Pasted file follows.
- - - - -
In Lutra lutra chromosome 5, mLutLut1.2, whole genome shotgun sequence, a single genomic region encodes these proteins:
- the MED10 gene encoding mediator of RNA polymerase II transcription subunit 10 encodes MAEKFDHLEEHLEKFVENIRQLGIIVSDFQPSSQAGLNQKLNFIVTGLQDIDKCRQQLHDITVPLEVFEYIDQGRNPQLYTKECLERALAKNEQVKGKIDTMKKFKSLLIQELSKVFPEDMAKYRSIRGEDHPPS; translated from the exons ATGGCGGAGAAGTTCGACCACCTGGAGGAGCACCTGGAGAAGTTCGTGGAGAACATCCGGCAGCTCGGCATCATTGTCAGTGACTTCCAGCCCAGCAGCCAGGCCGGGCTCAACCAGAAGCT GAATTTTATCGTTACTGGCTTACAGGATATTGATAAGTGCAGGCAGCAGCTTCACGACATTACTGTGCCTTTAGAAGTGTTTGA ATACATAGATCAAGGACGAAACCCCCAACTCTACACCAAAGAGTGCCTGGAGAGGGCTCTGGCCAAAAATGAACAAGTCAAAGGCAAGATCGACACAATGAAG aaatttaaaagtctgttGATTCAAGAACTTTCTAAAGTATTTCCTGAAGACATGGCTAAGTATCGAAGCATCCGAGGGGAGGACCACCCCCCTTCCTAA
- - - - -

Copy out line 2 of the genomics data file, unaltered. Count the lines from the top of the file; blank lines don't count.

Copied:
- the MED10 gene encoding mediator of RNA polymerase II transcription subunit 10 encodes MAEKFDHLEEHLEKFVENIRQLGIIVSDFQPSSQAGLNQKLNFIVTGLQDIDKCRQQLHDITVPLEVFEYIDQGRNPQLYTKECLERALAKNEQVKGKIDTMKKFKSLLIQELSKVFPEDMAKYRSIRGEDHPPS; translated from the exons ATGGCGGAGAAGTTCGACCACCTGGAGGAGCACCTGGAGAAGTTCGTGGAGAACATCCGGCAGCTCGGCATCATTGTCAGTGACTTCCAGCCCAGCAGCCAGGCCGGGCTCAACCAGAAGCT GAATTTTATCGTTACTGGCTTACAGGATATTGATAAGTGCAGGCAGCAGCTTCACGACATTACTGTGCCTTTAGAAGTGTTTGA ATACATAGATCAAGGACGAAACCCCCAACTCTACACCAAAGAGTGCCTGGAGAGGGCTCTGGCCAAAAATGAACAAGTCAAAGGCAAGATCGACACAATGAAG aaatttaaaagtctgttGATTCAAGAACTTTCTAAAGTATTTCCTGAAGACATGGCTAAGTATCGAAGCATCCGAGGGGAGGACCACCCCCCTTCCTAA